India has a "great tradition" of tolerance but it has its own challenges, the US president's nominee to be the next envoy to India has said, expressing concern over shrinking space for civil society, rise of Hindu nationalism and increased scrutiny of some foreign NGOs.
Testifying before the Senate Foreign Relations Committee during his confirmation hearing, Kenneth Juster assured that if confirmed, he would work with India to seek ways to improve the situation.
The US, he asserted has to figure out the "most appropriate way" to interact with India to be productive and in advancing the perspective that the Americans have.
"India has a great tradition of tolerance. It's a multi- religious country and it has the values that we have in that area. Nonetheless there are incidents that occur from time to time in the religious area that are troubling them," Juster said.
"I would want to, if confirmed (by the Senate) work with the Indians on understanding better and seeking ways to improve their situation," Juster said, responding to a volley of questions from top American lawmakers.
Juster said he has urged Sam Brownback who might be the US Ambassador for International Religious Freedom to travel to India.
If confirmed, part of the challenge is to find out the most productive way to pursue them and to find the right interlocutors and way to address these points, he said.
"But India itself as you know has a very active civil society that raises these issues and discusses them.
Ultimately as a democracy they are going to have to come to grips with it. They can play a very important role in terms of their viewpoints on them and our support in this area," Senator Bob Corker said.
Senator Corker, Chairman of the Senate Foreign Relations Committee, was the first to raise the issue in his opening remarks.
"The space for civil society in India continues to shrink as Hindu nationalism rises and international NGOs face undue scrutiny," he said.
Corker said he also remains concerned about the scale of India's human trafficking problem, including bonded labour.
The State Department's Trafficking in Persons report ranks India as a Tier-2 [country], citing the government's record of investigations and prosecutions as being "disappointingly low", he said.
Senator Ben Cardin, Ranking Member followed him.
It is "unacceptable" that India has some 18 million bonded labourers.
"What really is and should be a shared goal of both of our great democracies on religious tolerance?" asked Senator Tim Kaine referring to the complaints he received from his Sikh constituents.
"These issues are of great concern to me and of our government. The Indians are also very concerned about it," Juster said in response.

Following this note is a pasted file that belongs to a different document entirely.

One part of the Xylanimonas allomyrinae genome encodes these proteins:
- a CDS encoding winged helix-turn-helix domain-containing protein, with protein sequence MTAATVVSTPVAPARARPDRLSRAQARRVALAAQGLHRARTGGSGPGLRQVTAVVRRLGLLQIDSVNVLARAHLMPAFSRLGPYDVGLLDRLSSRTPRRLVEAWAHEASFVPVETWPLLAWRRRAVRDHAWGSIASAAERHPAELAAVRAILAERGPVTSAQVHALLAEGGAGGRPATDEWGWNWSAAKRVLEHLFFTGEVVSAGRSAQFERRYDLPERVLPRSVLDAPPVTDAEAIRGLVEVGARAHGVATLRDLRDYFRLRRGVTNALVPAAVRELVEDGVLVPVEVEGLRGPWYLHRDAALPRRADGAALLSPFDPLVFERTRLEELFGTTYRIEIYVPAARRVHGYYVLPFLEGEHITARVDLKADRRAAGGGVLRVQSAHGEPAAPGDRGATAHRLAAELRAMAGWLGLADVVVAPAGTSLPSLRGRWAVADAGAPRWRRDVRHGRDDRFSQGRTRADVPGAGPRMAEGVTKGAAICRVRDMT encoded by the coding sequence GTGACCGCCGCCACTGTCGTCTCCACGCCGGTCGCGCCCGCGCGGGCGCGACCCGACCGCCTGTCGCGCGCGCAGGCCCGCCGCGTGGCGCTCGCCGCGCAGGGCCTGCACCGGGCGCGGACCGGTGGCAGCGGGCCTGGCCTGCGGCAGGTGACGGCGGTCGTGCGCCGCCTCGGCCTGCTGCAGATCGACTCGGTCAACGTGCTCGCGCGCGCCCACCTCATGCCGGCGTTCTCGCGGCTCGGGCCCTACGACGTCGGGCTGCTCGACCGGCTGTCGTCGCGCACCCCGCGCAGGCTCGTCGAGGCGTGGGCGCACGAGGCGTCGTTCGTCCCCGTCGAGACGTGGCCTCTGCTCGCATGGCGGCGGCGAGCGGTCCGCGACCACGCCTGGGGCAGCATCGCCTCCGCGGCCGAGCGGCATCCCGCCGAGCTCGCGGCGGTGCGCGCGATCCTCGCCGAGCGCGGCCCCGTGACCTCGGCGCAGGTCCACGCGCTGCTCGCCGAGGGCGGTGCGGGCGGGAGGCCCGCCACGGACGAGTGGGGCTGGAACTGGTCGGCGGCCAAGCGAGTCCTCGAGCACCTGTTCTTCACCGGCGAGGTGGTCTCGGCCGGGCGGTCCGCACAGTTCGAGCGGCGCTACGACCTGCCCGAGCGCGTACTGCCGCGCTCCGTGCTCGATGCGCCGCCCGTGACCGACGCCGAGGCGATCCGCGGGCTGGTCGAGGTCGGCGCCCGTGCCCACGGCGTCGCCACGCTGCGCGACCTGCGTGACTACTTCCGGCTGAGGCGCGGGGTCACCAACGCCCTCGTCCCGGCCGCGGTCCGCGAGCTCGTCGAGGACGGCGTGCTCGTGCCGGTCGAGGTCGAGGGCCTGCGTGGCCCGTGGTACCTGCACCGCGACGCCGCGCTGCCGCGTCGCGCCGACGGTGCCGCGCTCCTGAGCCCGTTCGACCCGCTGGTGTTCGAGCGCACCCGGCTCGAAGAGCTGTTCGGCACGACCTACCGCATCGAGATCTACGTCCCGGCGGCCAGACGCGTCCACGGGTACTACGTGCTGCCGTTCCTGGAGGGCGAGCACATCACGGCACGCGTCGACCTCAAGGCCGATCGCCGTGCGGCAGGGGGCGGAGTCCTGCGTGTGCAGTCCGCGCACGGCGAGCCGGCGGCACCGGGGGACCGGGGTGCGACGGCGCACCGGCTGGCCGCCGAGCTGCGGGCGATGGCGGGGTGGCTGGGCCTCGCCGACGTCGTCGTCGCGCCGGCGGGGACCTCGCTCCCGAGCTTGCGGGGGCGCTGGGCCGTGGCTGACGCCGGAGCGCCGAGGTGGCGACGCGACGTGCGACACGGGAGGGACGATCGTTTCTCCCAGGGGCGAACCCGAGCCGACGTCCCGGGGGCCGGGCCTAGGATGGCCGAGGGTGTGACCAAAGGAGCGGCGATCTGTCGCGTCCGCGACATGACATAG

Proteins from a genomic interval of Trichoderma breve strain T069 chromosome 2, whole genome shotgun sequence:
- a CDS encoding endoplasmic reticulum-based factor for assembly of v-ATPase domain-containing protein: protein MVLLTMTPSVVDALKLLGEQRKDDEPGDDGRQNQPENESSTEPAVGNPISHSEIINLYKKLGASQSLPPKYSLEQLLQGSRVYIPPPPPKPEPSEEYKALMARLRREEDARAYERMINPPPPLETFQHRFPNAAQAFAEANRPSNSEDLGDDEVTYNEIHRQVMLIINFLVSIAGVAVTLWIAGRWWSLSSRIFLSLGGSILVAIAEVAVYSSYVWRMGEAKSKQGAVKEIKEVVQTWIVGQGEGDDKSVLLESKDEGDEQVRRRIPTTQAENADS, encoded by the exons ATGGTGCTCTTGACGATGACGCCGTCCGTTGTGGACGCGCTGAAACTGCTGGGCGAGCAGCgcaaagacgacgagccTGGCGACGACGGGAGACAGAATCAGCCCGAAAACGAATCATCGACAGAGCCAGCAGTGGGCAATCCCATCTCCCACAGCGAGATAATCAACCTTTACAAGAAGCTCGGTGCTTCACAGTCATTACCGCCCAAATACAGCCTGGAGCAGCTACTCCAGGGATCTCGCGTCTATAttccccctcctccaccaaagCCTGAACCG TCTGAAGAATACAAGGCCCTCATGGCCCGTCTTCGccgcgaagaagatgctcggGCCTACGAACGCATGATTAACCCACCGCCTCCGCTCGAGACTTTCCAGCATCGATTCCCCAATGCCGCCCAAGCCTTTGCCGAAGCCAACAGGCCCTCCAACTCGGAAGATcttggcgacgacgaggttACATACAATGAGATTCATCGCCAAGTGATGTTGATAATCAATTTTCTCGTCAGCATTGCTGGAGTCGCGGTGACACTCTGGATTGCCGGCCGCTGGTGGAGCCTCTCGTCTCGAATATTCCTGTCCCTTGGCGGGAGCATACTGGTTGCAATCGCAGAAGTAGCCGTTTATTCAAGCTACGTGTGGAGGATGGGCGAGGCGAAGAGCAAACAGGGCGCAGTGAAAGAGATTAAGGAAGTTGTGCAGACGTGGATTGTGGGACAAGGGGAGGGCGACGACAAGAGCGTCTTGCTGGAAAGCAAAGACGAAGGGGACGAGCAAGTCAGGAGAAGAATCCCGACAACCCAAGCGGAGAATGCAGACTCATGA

The vibrant Indian press and civil society discusses these issues at great length, he told the lawmakers.
Nonetheless especially at the state and local level these problems persist as indicated in the State Department's annual trafficking in persons report.
"It's something that I will if confirmed, and if I am on the ground, try to figure out the best interlocutors to move this forward," he assured the Senator.
Responding to a question on increased scrutiny of international NGOs, Juster said there have been regulations that need to be enforced in an even and transparent way.
"I am concerned that it seems that some foreign NGOs seem to be singled out at times," he said, adding that if confirmed, he would want to get a better handle on those issues on the ground.
The Indian government, which has tightened the rules for NGOs, has already cancelled registration of more than 10,000 organisations in the last three years for allegedly non-filing of annual returns as mandated in the Foreign Contribution Regulation Act (FCRA).
In addition, renewals of more than 1,300 NGOs have been denied or closed in recent past for allegedly violating various provisions of the FCRA.
Cardin suggested an institutionalised mechanism between India and the US for conversation on human rights issues.
Such exchanges, he noted, is not one sided.
"It's a share of practices in which we as the two largest democracies could show our leadership globally on democracy and human rights issues. When you consider that I had support from the government of India they were interested in it. We didn't pursue it to completion and I would just ask that you look at that as a possible way to advance this agenda," Cardin told Juster.
"They (Indians) are democracy that grapples with these issues. We have to figure out the most appropriate way to interact with them to be productive and in advancing the perspective that we have," Juster said.
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